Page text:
Because Conlin is (or was -- he resigned over the accusations) a sports columnist in Pennsylvania, he chimed in on the Penn State scandal -- or, more specifically, the alleged rape of a boy that occurred in a Penn State shower in 2002. Mike McQueary, a Penn State graduate assistant at the time, walked in on the attack, and left shell-shocked rather than intervening. McQueary's inaction drew widespread contempt, and is one of the defining moments of the Sandusky scandal.
People who say they would have pounded the snot out of Jerry Sandusky had they been alerted by the alleged shower-room assault will remember Kitty Genovese . . . Everybody says he will do the right thing, get involved, put his own ass on the line before or after the fact. But the moment itself has a cruel way of suspending our fearless intentions.
Conlin would know about people not getting involved -- he allegedly had a front row seat to similar inaction during the 70s. In the most horrifying parts of the Inquirer's report, multiple parents of the alleged victims give their reasons for not coming forward and alerting police about the abuse that they say they knew about. Quotes like this one are mind-boggling.
"Kevin just came into the room crying. It was unusual to see a boy crying," she said. "He told me Mr. Conlin molested him."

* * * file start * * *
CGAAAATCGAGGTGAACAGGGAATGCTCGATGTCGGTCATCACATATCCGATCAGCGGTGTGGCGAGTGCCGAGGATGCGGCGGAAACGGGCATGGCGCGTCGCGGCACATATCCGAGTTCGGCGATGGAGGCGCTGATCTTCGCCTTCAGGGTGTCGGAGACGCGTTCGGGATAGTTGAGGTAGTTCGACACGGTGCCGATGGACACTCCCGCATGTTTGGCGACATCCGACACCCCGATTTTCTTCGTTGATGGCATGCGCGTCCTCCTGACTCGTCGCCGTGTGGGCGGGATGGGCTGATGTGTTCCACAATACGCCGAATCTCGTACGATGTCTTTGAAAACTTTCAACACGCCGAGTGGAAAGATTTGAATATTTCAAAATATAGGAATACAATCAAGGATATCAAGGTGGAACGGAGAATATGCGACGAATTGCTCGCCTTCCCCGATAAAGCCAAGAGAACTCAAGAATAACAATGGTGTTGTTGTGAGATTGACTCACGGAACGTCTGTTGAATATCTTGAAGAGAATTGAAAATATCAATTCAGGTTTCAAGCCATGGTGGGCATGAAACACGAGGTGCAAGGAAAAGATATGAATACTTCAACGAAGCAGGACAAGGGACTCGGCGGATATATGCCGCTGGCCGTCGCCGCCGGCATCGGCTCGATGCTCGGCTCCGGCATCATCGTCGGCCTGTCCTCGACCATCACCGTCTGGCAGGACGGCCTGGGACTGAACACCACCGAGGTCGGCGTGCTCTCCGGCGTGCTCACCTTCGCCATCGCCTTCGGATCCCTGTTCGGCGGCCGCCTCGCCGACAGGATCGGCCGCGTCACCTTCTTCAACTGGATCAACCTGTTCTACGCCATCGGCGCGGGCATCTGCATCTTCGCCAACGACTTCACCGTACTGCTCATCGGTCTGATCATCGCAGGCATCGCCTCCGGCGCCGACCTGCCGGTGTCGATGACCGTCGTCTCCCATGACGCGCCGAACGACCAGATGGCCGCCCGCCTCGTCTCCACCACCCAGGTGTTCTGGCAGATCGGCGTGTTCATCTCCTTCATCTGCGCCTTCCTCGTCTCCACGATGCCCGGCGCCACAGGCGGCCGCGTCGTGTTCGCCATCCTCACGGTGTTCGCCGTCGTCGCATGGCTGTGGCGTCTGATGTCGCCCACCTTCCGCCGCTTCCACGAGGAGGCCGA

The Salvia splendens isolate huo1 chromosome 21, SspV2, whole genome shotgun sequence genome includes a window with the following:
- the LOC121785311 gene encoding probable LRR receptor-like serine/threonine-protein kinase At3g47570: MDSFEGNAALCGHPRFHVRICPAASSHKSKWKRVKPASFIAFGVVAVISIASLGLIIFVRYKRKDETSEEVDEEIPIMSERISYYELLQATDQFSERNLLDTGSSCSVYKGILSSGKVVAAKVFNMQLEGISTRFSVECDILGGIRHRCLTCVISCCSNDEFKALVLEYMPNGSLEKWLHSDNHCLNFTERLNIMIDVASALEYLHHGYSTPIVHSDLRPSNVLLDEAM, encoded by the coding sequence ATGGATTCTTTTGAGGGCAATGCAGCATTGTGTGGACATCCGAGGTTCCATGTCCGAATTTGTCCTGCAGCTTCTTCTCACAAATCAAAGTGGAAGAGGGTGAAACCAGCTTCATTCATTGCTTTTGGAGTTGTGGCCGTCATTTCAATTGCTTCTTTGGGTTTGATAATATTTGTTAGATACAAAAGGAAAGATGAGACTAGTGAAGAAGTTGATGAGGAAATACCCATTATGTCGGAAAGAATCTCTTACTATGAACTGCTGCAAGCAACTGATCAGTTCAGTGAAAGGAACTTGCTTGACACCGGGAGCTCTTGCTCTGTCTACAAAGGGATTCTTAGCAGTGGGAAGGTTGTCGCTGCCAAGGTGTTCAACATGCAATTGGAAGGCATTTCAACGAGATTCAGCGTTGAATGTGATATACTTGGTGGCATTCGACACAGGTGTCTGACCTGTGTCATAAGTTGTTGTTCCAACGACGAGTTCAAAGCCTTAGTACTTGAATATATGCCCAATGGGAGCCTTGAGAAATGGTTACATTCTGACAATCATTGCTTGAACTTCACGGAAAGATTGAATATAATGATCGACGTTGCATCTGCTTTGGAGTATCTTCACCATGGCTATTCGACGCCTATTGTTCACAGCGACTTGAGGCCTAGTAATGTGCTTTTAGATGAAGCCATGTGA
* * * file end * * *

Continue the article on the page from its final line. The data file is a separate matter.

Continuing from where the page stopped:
She told her son not to tell his father - "his father had a terrible temper," she said - and forbade him to return to the Conlin home.
But she continued to allow her daughter Karen to spend time with Conlin's younger son, Peter. "I thought he was just interested in boys," she said of Conlin.
A few years later, Barbara Healey said, she was shocked to learn that her daughter had been molested as well.
Conlin would also know about cowering during "the moment itself." When one of the fathers of the alleged victims confronted Conlin about abusing his daughter, this was his reaction:
"He swore to me that he just touched her leg. Then all of a sudden, he started crying," Hasson recalled. "He said, 'I swear to God, I just touched her leg.'"
When he confronted Conlin and he started to sob, Hasson said, "it was such a pitiful sight. It took the fight out of me. I wish now I had done something more, but he swore to me and I believed him."